Coming out of the half, the Quakers started off slow, going three and out. However, a 60-yard punt by junior punter Ben Krimm pinned the Lions at their own nine. The defense forced a three and out, and a 14-yard return by sophomore returner Walter Soefker gave the Quakers excellent field position on Columbia’s 37. However, Penn was only able to muster two yards of offense on the drive, and on a fourth and eight from their opponent’s 35, Priore — for the second time — elected to punt well within opponent territory. 

The Lions took the touchback and drove 67 yards in nine plays to the Penn 13. However, on third and eight, Green’s pass fell incomplete in the end zone, and the Lions settled for a 31-yard field goal from Felkins to make the score 20-14. The Quakers once again stalled out in three plays in their next drive, and Columbia, in the ensuing drive, drove all the way to the Quaker 26. However, Felkins’ 44-yard attempt drifted to the right, once again giving Penn new life in a one-possession game.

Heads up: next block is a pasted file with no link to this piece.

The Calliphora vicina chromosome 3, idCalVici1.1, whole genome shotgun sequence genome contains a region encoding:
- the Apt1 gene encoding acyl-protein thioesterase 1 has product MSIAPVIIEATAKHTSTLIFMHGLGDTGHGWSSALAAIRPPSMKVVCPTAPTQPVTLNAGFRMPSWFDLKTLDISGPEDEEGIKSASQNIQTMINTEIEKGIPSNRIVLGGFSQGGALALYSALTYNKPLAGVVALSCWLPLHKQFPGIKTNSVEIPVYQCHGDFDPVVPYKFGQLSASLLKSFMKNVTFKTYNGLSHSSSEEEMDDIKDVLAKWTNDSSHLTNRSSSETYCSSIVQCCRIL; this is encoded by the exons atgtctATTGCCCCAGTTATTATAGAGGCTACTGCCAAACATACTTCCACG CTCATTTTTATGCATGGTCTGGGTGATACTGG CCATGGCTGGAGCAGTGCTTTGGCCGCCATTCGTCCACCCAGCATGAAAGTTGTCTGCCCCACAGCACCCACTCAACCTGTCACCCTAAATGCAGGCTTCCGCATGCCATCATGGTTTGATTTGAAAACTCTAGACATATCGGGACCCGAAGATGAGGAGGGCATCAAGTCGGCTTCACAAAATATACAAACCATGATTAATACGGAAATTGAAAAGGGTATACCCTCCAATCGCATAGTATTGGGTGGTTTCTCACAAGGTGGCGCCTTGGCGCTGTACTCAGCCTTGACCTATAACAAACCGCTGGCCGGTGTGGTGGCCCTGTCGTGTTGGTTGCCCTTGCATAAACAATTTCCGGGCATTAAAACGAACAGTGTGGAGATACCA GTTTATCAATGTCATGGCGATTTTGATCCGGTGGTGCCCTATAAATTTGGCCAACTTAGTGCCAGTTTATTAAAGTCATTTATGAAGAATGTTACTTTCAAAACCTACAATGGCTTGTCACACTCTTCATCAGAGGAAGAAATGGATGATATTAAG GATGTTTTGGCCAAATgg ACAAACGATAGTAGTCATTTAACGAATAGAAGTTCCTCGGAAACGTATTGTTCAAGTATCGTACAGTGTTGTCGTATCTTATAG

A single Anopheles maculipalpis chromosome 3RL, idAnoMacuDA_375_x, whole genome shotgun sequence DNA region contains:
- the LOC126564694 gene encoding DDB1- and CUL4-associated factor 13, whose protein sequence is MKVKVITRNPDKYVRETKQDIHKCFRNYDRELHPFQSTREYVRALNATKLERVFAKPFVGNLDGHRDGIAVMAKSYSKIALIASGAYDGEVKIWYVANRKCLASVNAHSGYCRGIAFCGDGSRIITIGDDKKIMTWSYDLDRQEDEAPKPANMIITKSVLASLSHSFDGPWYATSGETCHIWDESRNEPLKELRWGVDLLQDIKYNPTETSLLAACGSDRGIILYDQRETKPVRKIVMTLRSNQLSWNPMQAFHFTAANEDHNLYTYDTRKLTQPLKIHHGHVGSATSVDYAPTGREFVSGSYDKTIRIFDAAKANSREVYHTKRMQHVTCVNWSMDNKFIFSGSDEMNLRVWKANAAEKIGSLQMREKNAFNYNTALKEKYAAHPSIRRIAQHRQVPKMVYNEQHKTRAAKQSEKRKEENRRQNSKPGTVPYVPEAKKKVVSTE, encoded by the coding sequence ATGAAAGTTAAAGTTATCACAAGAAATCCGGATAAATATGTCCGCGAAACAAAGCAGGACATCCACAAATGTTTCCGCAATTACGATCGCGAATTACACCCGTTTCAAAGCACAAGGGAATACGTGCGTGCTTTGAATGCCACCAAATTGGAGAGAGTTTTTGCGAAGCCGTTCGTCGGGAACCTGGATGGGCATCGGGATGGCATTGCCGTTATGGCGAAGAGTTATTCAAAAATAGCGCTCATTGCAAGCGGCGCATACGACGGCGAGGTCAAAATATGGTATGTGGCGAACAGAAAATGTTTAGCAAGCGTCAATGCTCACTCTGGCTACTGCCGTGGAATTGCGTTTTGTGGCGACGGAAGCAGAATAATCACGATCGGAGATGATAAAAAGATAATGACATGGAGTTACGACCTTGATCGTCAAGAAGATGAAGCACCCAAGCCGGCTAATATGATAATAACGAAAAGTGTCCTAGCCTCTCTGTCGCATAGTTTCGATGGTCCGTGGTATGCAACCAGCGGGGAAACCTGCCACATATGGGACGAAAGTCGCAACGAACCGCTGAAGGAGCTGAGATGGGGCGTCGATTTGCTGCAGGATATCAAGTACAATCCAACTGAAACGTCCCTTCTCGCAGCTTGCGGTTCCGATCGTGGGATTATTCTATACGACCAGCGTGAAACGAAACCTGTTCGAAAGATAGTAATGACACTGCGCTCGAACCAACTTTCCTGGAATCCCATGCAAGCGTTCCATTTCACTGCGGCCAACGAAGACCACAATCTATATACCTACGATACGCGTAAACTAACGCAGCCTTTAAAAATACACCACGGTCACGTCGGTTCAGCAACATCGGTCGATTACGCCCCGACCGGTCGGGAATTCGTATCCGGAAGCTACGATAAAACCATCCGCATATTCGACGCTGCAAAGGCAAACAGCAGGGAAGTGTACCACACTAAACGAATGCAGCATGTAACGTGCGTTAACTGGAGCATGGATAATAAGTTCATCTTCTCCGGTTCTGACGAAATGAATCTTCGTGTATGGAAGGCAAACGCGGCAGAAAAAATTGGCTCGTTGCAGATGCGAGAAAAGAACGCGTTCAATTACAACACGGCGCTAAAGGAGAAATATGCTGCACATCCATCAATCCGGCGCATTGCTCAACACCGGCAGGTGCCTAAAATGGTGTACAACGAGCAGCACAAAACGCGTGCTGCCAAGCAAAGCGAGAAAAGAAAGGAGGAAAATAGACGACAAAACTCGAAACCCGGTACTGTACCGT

Credit: Nicholas Fernandez Penn Graduate Student Defensive Lineman Prince Emili tackles Columbia Running back Dante Miller at Wein Stadium on Oct. 16.

With its newfound opportunity, the Quakers hit on their first big passing play of the day, a 32-yard throw that was perfectly placed between two defenders by Quinnelly into the arms of senior tight end Chris Mottillo. However, the Lions defense stepped up, forcing a fourth and nine on the Quakers' next set of downs at the Columbia 41. Once again, Priore chose to punt, with the Lions getting the ball back at their own 20. Penn’s defense once again stepped up and forced a three and out, giving the offense the ball back at their own 35. McDaniel and senior running back Trey Flower designed runs that were able to lead the Quakers to the Lions’ 39, but Columbia’s defense was able to hold them off from getting a fresh set of downs. 

Finally, Priore decided to go for it on the fourth down. Quinnelly dropped back and scrambled, barely avoided linebacker Cam Dillon, but was unable to complete, his pass for senior wide receiver Ryan Cragun falling out of bounds.